Religion and the Third Reich

“Hitler meeting the Catholic nuncio to Germany on January 1, 1935.”

“Heaven will smile on us again.” Adolf Hitler (Mein Kampf)

“[I]t has become abundantly clear that [the Churches'] failure to respond to the horrid events … was not due to ignorance; they knew what was happening. Ultimately, the Churches’ lapses during the Nazi era were lapses of vision and determination.” Victoria J. Barnett, “The Role of the Churches: Compliance and Confrontation.”

“Adolf Hitler, Nazi Germany: Christian Nationalism, Christian Anti-Semitism, Anti-Communism.” Agnosticism / Atheism – Skepticism & Atheism for Atheists & Agnostics. Web. 30 Dec. 2011. <>. “The Nazis and Adolf Hitler are commonly thought of as representing the antithesis of Christianity and Christian values. If that’s true, why did tens of millions of German Christians adore Hitler, join the Nazis, and participate in the Holocaust (among other atrocities)? Hitler and the Nazis promoted a Christian nationalism, anti-communism, anti-Semitism, and return to traditional values which most Christians appreciated. The Nazi party platform specifically endorsed ‘positive’ Christianity.” Bibliography.

Barnett, Victoria. For the Soul of the People: Protestant Protest against Hitler. New York: Oxford UP, 1992. Print. “The book offers a thorough and insightful picture of the churches in Nazi Germany.”

Brown-Fleming, Suzanne. The Holocaust and Catholic Conscience: Cardinal Aloisius Muench and the Guilt Question in Germany, 1946-1959. Univ. of Notre Dame, 2006. Print. “In this meticulously documented and morally sensitive study, Brown-Fleming shows that evading all Catholic responsibility for Nazi Germany’s crimes often was the other side of unbroken postwar Catholic anti-Jewish hostility.”

Cline, Austin. “Catholic Complicity in Nazism, Anti-Liberal Ideologies (Book Notes: Catholic Theologians).” Agnosticism / Atheism – Skepticism & Atheism for Atheists & Agnostics., 6 Oct. 2006. Web. 11 Nov. 2011. <>. “There were lots of reasons why Catholic leaders should have opposed Hitler and the Nazis and this makes people wonder why they bent over backwards to accommodate the Nazis. What people need to understand is that there were also lots of reasons why Catholics and other conservative Christians wanted to work with the Nazis.”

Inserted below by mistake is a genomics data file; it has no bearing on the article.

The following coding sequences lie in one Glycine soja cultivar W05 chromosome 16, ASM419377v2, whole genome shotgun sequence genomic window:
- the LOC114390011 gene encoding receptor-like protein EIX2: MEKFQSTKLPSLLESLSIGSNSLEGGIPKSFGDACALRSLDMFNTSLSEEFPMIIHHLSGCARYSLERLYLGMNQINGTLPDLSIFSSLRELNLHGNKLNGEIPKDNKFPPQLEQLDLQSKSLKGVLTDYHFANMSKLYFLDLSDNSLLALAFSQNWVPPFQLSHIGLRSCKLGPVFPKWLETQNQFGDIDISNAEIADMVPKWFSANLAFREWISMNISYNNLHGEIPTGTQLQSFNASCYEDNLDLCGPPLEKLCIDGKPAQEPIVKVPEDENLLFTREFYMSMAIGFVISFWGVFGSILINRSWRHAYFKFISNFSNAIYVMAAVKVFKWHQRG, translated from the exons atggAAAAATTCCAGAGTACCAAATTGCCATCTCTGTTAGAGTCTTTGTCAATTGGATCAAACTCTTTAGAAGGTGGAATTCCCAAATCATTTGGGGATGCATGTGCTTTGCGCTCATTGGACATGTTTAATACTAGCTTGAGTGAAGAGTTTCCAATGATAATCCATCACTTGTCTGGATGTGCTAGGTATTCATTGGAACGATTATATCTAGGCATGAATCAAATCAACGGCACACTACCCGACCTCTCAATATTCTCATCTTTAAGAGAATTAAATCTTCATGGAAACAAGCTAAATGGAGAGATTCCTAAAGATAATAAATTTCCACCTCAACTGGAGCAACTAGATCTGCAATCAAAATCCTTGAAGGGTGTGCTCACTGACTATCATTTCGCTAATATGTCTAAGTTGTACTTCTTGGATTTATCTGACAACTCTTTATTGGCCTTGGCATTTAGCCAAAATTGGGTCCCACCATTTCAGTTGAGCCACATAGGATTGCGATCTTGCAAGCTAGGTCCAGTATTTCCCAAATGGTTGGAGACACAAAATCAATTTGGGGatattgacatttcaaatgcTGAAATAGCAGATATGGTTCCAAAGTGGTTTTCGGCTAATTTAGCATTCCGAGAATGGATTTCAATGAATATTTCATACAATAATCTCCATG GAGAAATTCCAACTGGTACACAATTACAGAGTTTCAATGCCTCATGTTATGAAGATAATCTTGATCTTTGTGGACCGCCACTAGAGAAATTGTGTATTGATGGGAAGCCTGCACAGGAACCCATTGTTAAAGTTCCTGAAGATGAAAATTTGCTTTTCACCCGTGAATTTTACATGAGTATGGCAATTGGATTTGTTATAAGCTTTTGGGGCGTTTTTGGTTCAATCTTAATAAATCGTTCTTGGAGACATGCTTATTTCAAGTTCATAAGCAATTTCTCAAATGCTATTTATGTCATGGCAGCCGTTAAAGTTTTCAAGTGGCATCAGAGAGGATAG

Cline, Austin. “Christians on Hitler & Nazis: Quotes from Christians Supporting Hitler – German Catholics & Protestants Praised, Supported Hitler as a Gift from God.” Agnosticism / Atheism. New York Times. Web. 13 Sept. 2011. <>. “American Christians seem to be completely unaware of the degree to which Christians in Germany threw their support behind the Nazi Party.”

Cline, Austin. “Moral Reckoning: The Role of the Catholic Church in the Holocaust.” Agnosticism / Atheism. New York Times. Web. 13 Sept. 2011. <>. Review of Moral Reckoning: The Role of the Catholic Church in the Holocaust, by Daniel Jonah Golhagen.

Cline, Austin. “Nazis: Slave Labor in the Church.” Need. Know. Accomplish., 10 Apr. 2008. Web. 29 Sept. 2011. <>. “Most people familiar with the history of World War II and the Nazi regime are aware of how large numbers of slave laborers from eastern regions were brought back to Germany and forced to work in various industries. What not so many people are aware of, though, is the fact that the Catholic Church took advantage of some of this free, slave labor: nearly 6,000 were forced to work for the church as gardeners, grave diggers, hospital orderlies, etc.”

Cline, Austin. “Pope Benedict XVI: Sins of Omission.” Agnosticism / Atheism. New York Times. Web. 13 Sept. 2011. <>. “Has Pope Benedict XVI been completely honest about his past? The facts suggest that he hasn’t – that his activities in Nazi Germany went a bit further than what he has thus far said.”

Cline, Austin. “Under His Very Windows: The Vatican and the Holocaust in Italy,” by Susan Zuccotti.” Agnosticism / Atheism. New York Times. Web. 13 Sept. 2011. <>. Review of Under His Very Windows: The Vatican and the Holocaust in Italy, by Susan Zuccott.